Council cautioned against proceeding with consultation on closing Olnafirth

The Scottish government has advised local authorities that they should avoid consulting on school closures while a commission on the future of rural education finalises its recommendations.

It comes after the Olnafirth Parent Council this week criticised the SIC for leaving its school under threat of closure while it conducts a wholesale review of all schools in Shetland.

Consultation on shutting the primary school at Olnafirth had been due to take place last autumn before education minister Mike Russell imposed a year-long moratorium on all rural closures last summer.

The SIC had planned to set out a timetable for consulting on the closure at the end of this month, but the government’s new advice may force the local authority into a rethink.

A Scottish government spokeswoman said: “Given the uncertainty regarding the outstanding judicial appeal and the Rural Commission’s recommendations, the government fully supports Cosla who have asked councils to use their best judgement and avoid consulting on closures while the commission finalises its report for publication.”

The spokeswoman said it is expected that the Commission on Rural Education’s report will be published “early in 2013”.

In a letter addressed to council convener Malcolm Bell earlier this week, Olnafirth parents expressed their disappointment that “no clear statement has been issued with regards to closure of our school”.

It stated: “We were under the impression that the council had taken the very sensible decision to hold off on any school closures until a clear policy for educational provision in Shetland had been developed. It would have made sense that in order for a meaningful strategy to be developed that it should consider all of Shetland schools.”

The parents want to know why Olnafirth is being singled out for “separate treatment” and why the SIC intends to proceed with a consultation months before the commission’s report is published. The letter suggests the council is acting “contrary to all perceived wisdom” following the Scottish government itself appealing the decision to close schools in the Western Isles.

The letter continues: “We are not unreasonable and would be willing to discuss a properly considered proposal. For this to be the case we feel that any consultation must wait until the commission for rural education has delivered its findings and we must be considered as part of the bigger picture with respect to education provision within Shetland.

“Anything else would appear to be merely paying lip service to the idea of developing a consistent strategy and jumping to the answer the council has already decided upon.”

Speaking before the government’s fresh advice emerged, education and families committee chairwoman Vaila Wishart said a report would go before members at the end of the month setting out a timetable for the statutory consultation on closing Olnafirth, in line with a Full Council decision taken on 6th July 2011.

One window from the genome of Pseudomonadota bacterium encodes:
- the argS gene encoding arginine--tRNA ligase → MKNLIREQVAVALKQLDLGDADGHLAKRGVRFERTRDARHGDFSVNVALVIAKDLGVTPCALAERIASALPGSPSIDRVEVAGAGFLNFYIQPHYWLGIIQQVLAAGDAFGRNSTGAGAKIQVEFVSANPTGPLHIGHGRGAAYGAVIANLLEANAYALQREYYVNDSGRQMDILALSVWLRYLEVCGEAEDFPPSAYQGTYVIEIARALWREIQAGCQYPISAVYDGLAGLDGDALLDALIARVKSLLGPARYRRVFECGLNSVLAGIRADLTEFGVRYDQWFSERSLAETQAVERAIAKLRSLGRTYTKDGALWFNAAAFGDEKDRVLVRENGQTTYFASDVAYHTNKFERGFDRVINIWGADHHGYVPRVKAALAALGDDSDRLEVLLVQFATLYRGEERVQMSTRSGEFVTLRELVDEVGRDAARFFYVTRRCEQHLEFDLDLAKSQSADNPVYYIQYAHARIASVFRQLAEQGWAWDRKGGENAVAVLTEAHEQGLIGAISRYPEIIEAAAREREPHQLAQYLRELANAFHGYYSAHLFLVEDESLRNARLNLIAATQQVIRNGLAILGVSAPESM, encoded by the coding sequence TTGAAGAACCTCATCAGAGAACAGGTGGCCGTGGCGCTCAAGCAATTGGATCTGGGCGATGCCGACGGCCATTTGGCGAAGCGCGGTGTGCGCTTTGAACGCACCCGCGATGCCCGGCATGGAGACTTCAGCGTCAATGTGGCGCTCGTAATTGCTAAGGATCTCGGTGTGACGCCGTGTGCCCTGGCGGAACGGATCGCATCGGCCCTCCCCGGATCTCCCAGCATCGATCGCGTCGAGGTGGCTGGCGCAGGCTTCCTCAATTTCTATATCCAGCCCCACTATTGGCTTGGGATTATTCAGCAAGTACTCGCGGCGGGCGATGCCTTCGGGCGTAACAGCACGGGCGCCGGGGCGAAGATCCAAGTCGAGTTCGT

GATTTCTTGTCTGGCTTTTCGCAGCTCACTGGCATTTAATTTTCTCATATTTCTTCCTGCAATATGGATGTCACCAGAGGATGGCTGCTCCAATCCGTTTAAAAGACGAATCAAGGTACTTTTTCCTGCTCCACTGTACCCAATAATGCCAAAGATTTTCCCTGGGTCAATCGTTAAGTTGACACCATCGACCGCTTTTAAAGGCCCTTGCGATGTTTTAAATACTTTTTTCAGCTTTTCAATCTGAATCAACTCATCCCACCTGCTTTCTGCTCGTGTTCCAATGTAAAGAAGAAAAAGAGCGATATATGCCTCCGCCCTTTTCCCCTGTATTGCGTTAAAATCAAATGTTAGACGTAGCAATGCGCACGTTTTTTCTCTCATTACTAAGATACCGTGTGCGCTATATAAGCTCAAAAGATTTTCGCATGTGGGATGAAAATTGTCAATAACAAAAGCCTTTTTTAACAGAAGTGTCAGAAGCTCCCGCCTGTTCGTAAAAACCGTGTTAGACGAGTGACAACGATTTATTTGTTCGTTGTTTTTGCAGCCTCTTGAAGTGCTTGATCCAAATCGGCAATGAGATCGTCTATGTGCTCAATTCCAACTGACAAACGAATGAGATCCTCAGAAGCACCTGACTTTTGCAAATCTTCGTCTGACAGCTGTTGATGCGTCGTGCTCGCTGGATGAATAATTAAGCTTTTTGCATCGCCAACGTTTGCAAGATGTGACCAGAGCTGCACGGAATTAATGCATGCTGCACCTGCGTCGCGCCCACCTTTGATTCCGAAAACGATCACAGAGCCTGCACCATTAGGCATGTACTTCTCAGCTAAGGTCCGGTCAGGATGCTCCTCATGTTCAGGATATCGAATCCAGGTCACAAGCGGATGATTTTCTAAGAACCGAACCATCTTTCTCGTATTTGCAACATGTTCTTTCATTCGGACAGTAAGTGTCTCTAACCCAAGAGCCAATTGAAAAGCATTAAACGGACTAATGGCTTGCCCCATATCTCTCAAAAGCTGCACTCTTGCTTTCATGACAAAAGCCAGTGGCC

Ms Wishart said the same meeting would also consider wider proposals to “refresh” the SIC’s blueprint for education, “considering the future of all educational establishments together, not in isolation”.

It is widely expected that fresh proposals to shut a number of schools throughout the islands will be tabled as the council strives to save a further £2 million from its overstretched education budget.

Shetland MSP Tavish Scott said he had written to the council relating to its responsibilities, but reserved his ire for the SNP government. He hopes Mr Russell might be able to provide some clarity on his visit to the islands later this month.

“I’ve written to [Mr Russell] asking when will this report be produced, and does he plan legislation on the back of it,” Mr Scott said. “Is he going to stall councils taking decisions over schools forever and a day, or is he finally going to decide what his position is?

“There is no point the council making decisions to close schools if the government then pass legislation to stop them doing it. In the meantime you have to feel sorry for pupils, parents and teachers who have to put up with this continuing uncertainty. It’s about time Mike Russell sorted out what his position is.”


Add Your Comment
  • Mervyn Benford

    • August 4th, 2012 17:01

    (Spell-checked- sent before I had finished!)

    The virtues of small schools collectively across the UK are well-established in research and other evidence. They are academic, social, community and financial virtues. Problems like the current ones are entirely the result of Scottish Councils refusing to play fair when trying to close small schools. Parliament passed a Bill requiring balanced evidence and debate but Councils resist this and so the new enquiry and the ensuing delays. Parents and taxpayers should realise they are being mis-led by seemingly plausible but limited stereotypical arguments. Councils use flawed evidence and dismiss any hard facts that oppose them. They hide behind one single factor to claim small schools cost more and refuse to engage the more sophisticated, long-term, economic analysis that shows small schools save money and deliver profit to taxpayers. NASS can back these statements with evidence if anyone wants the detail.


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